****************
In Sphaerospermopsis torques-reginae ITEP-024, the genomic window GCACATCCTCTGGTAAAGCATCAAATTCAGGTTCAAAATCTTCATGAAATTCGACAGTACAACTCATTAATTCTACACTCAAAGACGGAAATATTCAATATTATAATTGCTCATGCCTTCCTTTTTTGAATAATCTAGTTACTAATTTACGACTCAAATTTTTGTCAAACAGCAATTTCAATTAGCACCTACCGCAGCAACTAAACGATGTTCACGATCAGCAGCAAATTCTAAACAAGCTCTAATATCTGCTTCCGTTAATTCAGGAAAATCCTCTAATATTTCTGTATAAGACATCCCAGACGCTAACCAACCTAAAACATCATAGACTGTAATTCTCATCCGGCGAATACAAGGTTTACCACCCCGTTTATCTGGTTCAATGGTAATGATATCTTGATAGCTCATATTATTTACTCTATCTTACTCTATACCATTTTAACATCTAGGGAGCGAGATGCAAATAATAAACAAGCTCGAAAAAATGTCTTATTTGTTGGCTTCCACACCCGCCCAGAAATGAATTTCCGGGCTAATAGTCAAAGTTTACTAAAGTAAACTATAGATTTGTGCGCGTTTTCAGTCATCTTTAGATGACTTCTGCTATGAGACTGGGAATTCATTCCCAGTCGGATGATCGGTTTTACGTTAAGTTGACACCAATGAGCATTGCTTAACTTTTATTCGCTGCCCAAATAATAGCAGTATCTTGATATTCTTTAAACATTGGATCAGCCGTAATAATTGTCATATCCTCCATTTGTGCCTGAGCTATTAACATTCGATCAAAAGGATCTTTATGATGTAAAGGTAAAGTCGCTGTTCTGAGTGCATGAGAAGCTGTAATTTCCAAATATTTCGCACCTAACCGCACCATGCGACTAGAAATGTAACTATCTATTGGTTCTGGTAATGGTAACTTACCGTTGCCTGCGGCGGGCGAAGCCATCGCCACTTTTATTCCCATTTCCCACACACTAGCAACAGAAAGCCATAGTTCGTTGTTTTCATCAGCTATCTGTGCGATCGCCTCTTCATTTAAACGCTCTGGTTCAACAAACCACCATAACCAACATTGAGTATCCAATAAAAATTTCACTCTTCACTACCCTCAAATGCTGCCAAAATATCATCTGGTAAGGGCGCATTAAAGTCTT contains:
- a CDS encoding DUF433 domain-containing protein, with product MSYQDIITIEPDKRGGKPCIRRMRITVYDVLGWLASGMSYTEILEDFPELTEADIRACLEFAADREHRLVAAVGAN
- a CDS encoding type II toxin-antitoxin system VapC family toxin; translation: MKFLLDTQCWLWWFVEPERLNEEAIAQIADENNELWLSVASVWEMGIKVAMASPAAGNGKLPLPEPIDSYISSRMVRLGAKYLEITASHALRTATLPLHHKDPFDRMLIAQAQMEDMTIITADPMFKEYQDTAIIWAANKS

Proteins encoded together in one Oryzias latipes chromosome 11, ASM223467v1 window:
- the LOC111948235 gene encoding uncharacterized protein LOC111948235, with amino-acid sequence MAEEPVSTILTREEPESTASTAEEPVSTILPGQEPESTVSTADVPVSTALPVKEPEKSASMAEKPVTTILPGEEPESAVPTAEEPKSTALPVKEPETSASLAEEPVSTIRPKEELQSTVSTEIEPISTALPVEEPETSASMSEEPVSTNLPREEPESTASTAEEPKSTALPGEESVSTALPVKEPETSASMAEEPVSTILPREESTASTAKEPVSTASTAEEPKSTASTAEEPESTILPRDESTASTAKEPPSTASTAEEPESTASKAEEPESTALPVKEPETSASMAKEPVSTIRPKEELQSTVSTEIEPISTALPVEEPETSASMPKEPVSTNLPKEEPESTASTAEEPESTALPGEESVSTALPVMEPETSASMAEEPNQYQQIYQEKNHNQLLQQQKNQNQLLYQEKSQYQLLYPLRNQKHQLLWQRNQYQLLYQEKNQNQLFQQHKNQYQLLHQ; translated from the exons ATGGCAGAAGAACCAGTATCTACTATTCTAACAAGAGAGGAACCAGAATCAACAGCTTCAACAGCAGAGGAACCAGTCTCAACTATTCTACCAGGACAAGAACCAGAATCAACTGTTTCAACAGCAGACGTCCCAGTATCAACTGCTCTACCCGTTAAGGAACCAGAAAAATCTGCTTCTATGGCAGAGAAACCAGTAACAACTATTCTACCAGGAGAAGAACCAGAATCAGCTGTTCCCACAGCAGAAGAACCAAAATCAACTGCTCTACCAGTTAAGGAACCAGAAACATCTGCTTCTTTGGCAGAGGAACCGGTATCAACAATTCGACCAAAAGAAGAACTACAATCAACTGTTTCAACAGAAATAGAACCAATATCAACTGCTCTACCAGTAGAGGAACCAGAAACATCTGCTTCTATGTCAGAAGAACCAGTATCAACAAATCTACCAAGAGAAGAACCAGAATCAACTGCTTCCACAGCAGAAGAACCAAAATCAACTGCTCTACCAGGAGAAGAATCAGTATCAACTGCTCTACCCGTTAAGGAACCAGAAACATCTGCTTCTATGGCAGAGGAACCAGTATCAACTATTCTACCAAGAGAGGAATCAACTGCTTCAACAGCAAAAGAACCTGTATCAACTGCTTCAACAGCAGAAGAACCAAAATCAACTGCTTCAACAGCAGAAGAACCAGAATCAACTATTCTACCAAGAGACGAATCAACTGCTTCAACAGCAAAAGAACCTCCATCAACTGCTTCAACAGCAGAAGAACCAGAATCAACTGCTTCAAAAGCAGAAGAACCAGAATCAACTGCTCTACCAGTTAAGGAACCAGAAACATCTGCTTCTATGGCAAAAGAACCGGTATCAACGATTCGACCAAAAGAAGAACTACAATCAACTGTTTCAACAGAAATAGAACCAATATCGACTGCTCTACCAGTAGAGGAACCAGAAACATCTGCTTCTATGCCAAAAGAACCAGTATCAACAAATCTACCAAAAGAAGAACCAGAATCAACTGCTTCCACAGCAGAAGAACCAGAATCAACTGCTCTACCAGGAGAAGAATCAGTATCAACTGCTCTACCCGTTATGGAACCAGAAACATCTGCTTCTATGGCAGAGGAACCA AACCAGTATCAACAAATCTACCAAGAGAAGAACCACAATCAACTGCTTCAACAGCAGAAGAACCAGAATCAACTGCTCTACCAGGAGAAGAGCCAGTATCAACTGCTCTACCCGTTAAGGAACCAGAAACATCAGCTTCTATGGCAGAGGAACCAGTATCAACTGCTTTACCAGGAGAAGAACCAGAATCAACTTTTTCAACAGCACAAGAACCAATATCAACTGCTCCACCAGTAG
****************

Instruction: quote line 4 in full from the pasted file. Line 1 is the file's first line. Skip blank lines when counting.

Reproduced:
Proteins encoded together in one Oryzias latipes chromosome 11, ASM223467v1 window: